Potash Corp. of Saskatchewan Inc. is in discussions to acquire Israel Chemicals Ltd. (ICL) less than five months after it dropped a bid to raise its stake. Talks may be even more difficult this time as the country heads to January elections amid security tensions.
“The chances of this deal going through, given that Potash has tried to boost its stake in ICL in the past and failed, are low,” said Richard Gussow, a senior analyst at DS Securities & Investments Ltd. in Tel Aviv. “The thought that you would have a foreign entity owning a natural resource near Israel’s border with Jordan doesn’t sound good, politically speaking.”
Potash Corp. may spend more than $13.6 billion if it buys the 86 percent of Israel Chemicals it doesn’t already own, based on yesterday’s share price. Such a transaction would be at least three times bigger than the largest acquisition of an Israeli company. To get it done, Potash Corp. Chief Executive Officer Bill Doyle will have to win support from the government and the billionaire Ofer family’s Israel Corp., which controls ICL.
The Israeli company is the country’s second-largest publicly traded business by market capitalization and harvests potash from the Dead Sea. Any deal to sell off a key natural resource before the elections would be seen as politically risky for Prime Minister Benjamin Netanyahu, Joseph Wolf, an analyst at Barclays Plc, said by phone from Tel Aviv.
“The last thing the government wants is a group of protesters holding signs against the sale,” Wolf said.
Potash Corp. rose 0.4 percent to C$40.31 at 11:36 a.m. in Toronto. Israel Chemicals declined 0.2 percent to 48.5 shekels at the close in Tel Aviv. Israel Corp. gained 0.9 percent.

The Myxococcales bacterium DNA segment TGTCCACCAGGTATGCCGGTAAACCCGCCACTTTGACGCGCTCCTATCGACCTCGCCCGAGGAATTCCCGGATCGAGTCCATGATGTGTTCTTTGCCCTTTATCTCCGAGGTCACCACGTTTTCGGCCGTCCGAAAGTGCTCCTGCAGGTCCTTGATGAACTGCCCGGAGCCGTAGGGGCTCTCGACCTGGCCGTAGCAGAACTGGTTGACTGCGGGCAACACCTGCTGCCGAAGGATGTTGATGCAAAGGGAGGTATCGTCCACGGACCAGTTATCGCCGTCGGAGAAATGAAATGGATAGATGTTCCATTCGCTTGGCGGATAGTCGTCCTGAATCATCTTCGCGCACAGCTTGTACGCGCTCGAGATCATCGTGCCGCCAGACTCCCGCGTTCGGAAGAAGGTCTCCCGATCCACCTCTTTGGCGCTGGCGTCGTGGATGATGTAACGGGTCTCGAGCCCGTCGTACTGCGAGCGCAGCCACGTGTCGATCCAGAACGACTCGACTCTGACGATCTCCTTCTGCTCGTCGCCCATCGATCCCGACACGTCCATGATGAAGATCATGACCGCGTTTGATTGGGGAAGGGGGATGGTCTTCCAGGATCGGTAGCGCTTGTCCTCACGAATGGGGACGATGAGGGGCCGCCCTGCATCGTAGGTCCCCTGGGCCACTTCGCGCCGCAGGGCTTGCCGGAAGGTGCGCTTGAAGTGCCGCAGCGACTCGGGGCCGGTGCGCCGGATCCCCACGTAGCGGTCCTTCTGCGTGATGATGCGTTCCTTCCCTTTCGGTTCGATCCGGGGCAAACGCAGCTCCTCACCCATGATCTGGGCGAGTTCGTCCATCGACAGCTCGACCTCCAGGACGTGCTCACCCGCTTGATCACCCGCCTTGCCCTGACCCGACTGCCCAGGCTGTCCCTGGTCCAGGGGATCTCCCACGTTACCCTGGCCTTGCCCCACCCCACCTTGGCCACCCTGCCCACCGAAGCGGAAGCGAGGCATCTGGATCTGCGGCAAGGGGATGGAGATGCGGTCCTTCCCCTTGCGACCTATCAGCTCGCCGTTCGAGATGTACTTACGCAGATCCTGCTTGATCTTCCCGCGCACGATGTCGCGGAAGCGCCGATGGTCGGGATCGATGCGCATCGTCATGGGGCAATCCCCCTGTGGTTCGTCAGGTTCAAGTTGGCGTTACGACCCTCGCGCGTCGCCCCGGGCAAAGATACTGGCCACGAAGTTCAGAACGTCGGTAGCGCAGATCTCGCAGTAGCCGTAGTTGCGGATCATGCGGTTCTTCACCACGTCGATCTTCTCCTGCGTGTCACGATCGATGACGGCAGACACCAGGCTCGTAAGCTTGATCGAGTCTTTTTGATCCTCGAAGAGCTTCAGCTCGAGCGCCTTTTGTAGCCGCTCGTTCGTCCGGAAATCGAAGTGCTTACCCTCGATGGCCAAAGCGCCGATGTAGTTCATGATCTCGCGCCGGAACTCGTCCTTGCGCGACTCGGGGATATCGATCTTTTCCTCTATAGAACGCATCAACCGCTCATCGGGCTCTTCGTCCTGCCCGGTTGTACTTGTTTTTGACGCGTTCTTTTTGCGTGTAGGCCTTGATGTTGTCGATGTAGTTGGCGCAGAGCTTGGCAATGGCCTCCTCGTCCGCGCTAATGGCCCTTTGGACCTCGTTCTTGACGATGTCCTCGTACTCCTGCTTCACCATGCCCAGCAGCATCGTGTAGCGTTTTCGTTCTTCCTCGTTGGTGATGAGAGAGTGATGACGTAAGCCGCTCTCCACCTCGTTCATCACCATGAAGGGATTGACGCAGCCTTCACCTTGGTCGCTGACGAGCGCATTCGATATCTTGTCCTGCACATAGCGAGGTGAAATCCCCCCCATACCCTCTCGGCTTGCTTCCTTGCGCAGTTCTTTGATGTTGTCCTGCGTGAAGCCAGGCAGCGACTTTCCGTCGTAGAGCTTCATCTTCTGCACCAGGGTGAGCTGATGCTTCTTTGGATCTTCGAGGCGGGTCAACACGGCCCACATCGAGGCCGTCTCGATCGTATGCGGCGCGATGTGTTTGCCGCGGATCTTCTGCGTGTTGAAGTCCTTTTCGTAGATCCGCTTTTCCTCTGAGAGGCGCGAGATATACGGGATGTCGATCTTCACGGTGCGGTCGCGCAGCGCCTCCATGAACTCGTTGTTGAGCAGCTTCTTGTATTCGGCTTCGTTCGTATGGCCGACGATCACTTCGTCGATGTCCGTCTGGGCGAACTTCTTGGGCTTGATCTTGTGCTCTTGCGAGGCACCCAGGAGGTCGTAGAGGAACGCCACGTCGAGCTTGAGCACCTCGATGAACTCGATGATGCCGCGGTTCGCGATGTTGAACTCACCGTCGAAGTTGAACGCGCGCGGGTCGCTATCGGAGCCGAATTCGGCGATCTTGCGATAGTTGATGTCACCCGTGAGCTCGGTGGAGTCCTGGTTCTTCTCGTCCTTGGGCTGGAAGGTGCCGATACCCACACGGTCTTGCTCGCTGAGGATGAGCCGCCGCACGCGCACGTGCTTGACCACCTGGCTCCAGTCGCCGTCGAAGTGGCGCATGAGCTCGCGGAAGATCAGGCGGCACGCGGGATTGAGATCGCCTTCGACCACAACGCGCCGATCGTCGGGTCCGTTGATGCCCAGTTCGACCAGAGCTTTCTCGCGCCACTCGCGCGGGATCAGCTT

The Israeli government holds a so-called golden share in Israel Chemicals, allowing it to prevent a takeover by parties hostile to the country and to protect natural resources. Any sale of a holding in Israel Chemicals needs a thorough examination to determine if it’s in the interest of the state, said a government official, who declined to be identified citing the sensitivity of the matter.
To acquire a majority stake in ICL, Potash Corp. (POT) would need consent from numerous Israeli government agencies and authorities, including the Government Companies Authority, the Antitrust Authority, and the Prime Minister, Matthew Korn, a New York-based analyst for Barclays, wrote in a note.
“This likely would not be a quick or easy process,” Korn wrote. “Potash does have political experience in a proposed acquisition of key national natural resources by a foreign buyer to draw on.”
Executives at the Canadian company held talks with Netanyahu and government agencies about a “possible merger,” Israel Corp. said in a Tel-Aviv Stock Exchange statement yesterday, after Calcalist reported the negotiations. Israel Corp. has a 52 percent stake in Israel Chemicals.
Potash Corp. said yesterday in a statement that it “acknowledges” the statement by Israel Corp. and doesn’t intend to comment further on the matter.
Netanyahu told reporters in Paris yesterday that the government was looking at a proposed deal and that talks were continuing. The biggest takeover of an Israeli company is Warren Buffett’s Berkshire Hathaway Inc.’s $4 billion purchase of Iscar Metalworking Cos. in 2006.
Potash Corp. in June dropped a bid to increase its holding in Israel Chemicals to as much as 25 percent from 13.9 percent, saying the application process, filed in December to Israel’s Ministry of Finance, was taking too long.
“No deal has been formulated yet, and Potash has not yet approached the company or ICL,” Israel Corp. said yesterday. “There is no certainty negotiations will take place.”
Financial newspaper Globes reported talks between Potash and Israel Corp. about a controlling stake in Israel Chemicals as early as 1999.
The Canadian company also owns 26 percent of Jordan’s Arab Potash Co. (APOT), which harvests minerals from the Dead Sea on the Jordanian shore. It bought that stake for $178 million in 2003, according to its website.
Netanyahu has called early elections for Jan. 22 amid a budget deadlock and growing tensions with Iran over a nuclear program that Israel and the U.S. say is aimed at building an atomic weapon.
A drone launched by the Hezbollah militia in south Lebanon infiltrated Israeli airspace earlier this month and more than 150 rockets have been launched at Israel from the Hamas- controlled Gaza Strip. Israel says Iran supports both Hezbollah and Hamas.
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